Everything You Need to Start Quilting

So, you’ve decided to get into quilting. You go to the store expecting to pick up some fabric and a sewing machine, but the sheer volume of other quilting things there is overwhelming. Rulers, scissors, needles, sprays, gloves–is that pencil 15 bucks?! Hold your horses! Quilting doesn’t need to be overwhelming. Quilting has become so specialized and marketable that there is a tool for literally everything now. But you don’t need any of them until you know you need them. When you just start quilting, there are only 7 basic things you need to get.


  1. Fabric: It’s the obvious, most basic thing you need to start quilting, but there are a lot of fabric choices. The typical fabric is 100% cotton (if you go to a store or look online, you can search for ‘quilting cotton’). But you can use any fabric to make a quilt: sheets (a fugal backing fabric), t-shirts, cotton, flannel, they all work. But there is a reason why quilting fabric is, well, quilting fabric: It’s soft and easy to work with. Other fabrics like satin or stretch fabrics slip around or distort as you sew so the pattern you are trying to make becomes a bit wonky. The quality of fabric can also affect how easy it is to sew. You don’t need to be spending $10+ a yard yet, but stay away from the cheapest ‘see through’ fabrics (fabric you can easy see your hand through). They’ll give you more trouble then they are worth.
  2. Thread: Hopefully, another dead give away. You need something to sew the pieces of fabric together with. But like fabric, there are tons of different options, so its difficult to know where to begin. You’ll want a cotton, a polyester, or a cotton/polyester blend thread to begin with. Most people like cotton, but your machine may like something else. Mine likes polyester! (if you’re having problems with your sewing machine see here) Thread also isn’t something to cheap out on. The cheap thread constantly breaks and you’ll be stuck re-threading your machine again while wondering how long your piecing will hold up after a wash. Arm yourself with a coupon and grab a name brand thread. The color of the thread is also important to consider. You’ll be able to see bits of the threads through the piecing and you’ll definitely be able to see it during quilting. For piecing, you don’t need to be changing thread colors, but choose a color that somewhat blends across your fabric choices. For quilting it’s up to you, but I also like to choose a color or two that blends well across the quilt top colors. PRO TIP: For quilting (or well, any time) you can use different colors for the top thread and bobbin thread. This is super helpful if your quilt top and backing are different colors.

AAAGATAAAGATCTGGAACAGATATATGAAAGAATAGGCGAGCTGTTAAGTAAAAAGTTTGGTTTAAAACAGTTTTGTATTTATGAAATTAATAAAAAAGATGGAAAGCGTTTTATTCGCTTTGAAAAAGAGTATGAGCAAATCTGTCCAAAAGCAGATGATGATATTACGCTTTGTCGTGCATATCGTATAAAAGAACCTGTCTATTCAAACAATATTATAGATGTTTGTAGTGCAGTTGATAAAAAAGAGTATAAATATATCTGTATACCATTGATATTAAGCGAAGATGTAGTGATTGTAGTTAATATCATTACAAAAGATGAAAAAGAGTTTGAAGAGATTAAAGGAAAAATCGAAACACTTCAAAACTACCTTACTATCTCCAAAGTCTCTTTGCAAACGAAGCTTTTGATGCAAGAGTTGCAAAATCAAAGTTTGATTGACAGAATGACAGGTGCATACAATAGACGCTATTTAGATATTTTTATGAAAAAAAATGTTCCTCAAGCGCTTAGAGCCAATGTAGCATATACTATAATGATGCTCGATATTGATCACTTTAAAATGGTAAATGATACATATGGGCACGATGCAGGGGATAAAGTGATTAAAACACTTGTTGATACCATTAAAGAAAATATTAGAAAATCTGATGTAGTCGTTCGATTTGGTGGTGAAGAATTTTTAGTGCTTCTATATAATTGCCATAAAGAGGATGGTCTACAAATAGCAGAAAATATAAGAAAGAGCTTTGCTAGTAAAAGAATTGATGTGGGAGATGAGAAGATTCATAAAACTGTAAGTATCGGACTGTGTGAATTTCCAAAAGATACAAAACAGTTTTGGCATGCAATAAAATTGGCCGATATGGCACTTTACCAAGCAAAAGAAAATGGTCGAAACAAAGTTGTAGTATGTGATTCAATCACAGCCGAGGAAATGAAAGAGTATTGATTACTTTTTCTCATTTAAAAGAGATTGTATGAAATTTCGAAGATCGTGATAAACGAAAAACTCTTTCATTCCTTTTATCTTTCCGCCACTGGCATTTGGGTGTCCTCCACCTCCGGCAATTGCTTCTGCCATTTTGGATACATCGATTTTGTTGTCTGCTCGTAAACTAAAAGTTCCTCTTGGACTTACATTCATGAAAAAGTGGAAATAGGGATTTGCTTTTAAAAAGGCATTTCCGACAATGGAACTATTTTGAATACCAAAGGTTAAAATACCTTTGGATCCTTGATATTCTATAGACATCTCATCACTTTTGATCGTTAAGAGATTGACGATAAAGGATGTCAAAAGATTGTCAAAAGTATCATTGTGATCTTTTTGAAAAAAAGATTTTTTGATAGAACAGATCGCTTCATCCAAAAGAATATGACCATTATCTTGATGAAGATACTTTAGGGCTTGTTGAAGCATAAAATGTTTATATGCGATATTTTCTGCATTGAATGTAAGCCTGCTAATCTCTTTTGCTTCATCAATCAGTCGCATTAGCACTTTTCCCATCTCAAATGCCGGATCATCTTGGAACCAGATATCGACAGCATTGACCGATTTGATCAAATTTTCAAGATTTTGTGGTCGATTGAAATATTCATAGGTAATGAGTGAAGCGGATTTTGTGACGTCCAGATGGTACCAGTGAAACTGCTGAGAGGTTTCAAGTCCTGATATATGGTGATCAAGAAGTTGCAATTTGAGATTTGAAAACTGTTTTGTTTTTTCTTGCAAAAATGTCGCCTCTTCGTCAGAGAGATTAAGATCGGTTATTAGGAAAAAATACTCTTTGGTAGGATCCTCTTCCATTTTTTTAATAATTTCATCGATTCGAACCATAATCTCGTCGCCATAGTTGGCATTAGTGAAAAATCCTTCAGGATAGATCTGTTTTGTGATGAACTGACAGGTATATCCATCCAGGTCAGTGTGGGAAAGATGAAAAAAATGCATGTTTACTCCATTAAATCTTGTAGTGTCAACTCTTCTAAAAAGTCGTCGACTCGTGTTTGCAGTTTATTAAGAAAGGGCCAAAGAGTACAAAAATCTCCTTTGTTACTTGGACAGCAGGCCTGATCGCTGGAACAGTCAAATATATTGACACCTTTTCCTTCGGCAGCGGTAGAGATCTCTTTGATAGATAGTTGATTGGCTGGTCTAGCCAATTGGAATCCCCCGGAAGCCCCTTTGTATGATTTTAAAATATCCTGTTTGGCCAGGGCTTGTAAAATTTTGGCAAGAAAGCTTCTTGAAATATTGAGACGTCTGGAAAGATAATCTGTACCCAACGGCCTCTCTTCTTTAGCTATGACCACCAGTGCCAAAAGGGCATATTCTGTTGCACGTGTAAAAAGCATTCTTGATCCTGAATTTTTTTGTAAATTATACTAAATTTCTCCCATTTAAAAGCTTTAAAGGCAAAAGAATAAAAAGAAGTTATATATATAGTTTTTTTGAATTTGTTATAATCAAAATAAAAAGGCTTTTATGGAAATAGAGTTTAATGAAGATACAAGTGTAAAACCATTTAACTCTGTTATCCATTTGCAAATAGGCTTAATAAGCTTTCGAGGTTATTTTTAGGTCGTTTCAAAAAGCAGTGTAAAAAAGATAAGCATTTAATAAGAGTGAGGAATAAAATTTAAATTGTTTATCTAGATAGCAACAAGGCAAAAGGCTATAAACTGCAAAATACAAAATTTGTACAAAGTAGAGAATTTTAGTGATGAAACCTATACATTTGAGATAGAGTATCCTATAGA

3. Sewing Machine: You can totally piece and quilt by hand. It’s something even I have done (the hand piecing was done by choice… thanks curvy Lord of the Rings quilt), and chunky hand quilting adds a nice texture to quilts. But if you don’t fully understand the time commitment, the numb fingers, or the calluses, get a machine. You don’t need anything fancy. I still have and use the Singer Talent I got for $150 at JoAnn after the one I had been borrowing from my mom started on fire (It wasn’t my fault, I swear). I now also have a Brother FS50 that I bought when I was living abroad. Keep it simple until you know what you want out of a machine, not what other people like.
  4. Rotary Cutter and Mat: Stand aside scissors! There’s a new sheriff in town! Like the stubborn potato I am, when I first started quilting, I avoided rotary cutters like the plague (covid? too soon?) because they’re a bit pricey and why spend the 30-50 bucks when I already had scissors? Oh, you sweet summer child. While this is technically three items (cutter, ruler, mat), this set will save your life. Well, at least your hand. And you’ll definitely get some life back from all that time you saved cutting fabric. I hereby deem this a modern essential quilting tool. Go get one.
  5. Seam Ripper: When your sewing goes rogue, and it will go rogue, the seam ripper is the cape-less super hero that will swoop in to save the day. Or maybe it will make you painfully pick out each stitch. Either way, messes will be cleaned and work will get done. One should come with your sewing machine, but if you pick up a used machine without one or lost yours, go get one. Preferably find one with a little brush on the end to clean out your bobbin holder.
  6. Iron: While you can definitely get away without ironing anything in your quilt, do it. Iron every seam you make. There is some controversy over pressing your seams open or to ‘the dark side’, but a good quilt pattern will tell you the way. And either way its done, ironing will make your quilt look a lot more crisp and will help you get the corners of your pieces to line up. It will also make the actual quilting easier, because there will less weird lumps and bumps you’ll have to sew over. If you don’t already have one, you can get an iron for pretty cheap. And you don’t even need an ironing board. I literally just use two layers of bath towels on a counter or table. Rebel.
  7. Hand Needle: The pièce de résistance. You know how I said early we didn’t want to do hand sewing… well, I highly recommend finishing off the binding by hand. There are ways to machine finish your binding, but I find the quality you get is not worth all the time you spend cutting, piecing, and quilting your quilt. I hand sew the binding because it doesn’t take too long and it gives the quilt a professional finish. Don’t skimp! Jenny with Missouri Star Quilting has my favorite binding tutorial.

Alright friends! These were the seven things you need to start quilting. From here there is a crazy world of gadgets that can save your time or help you create new designs. But don’t worry about that yet. Get started and see where this hobby takes you.

Sew on!

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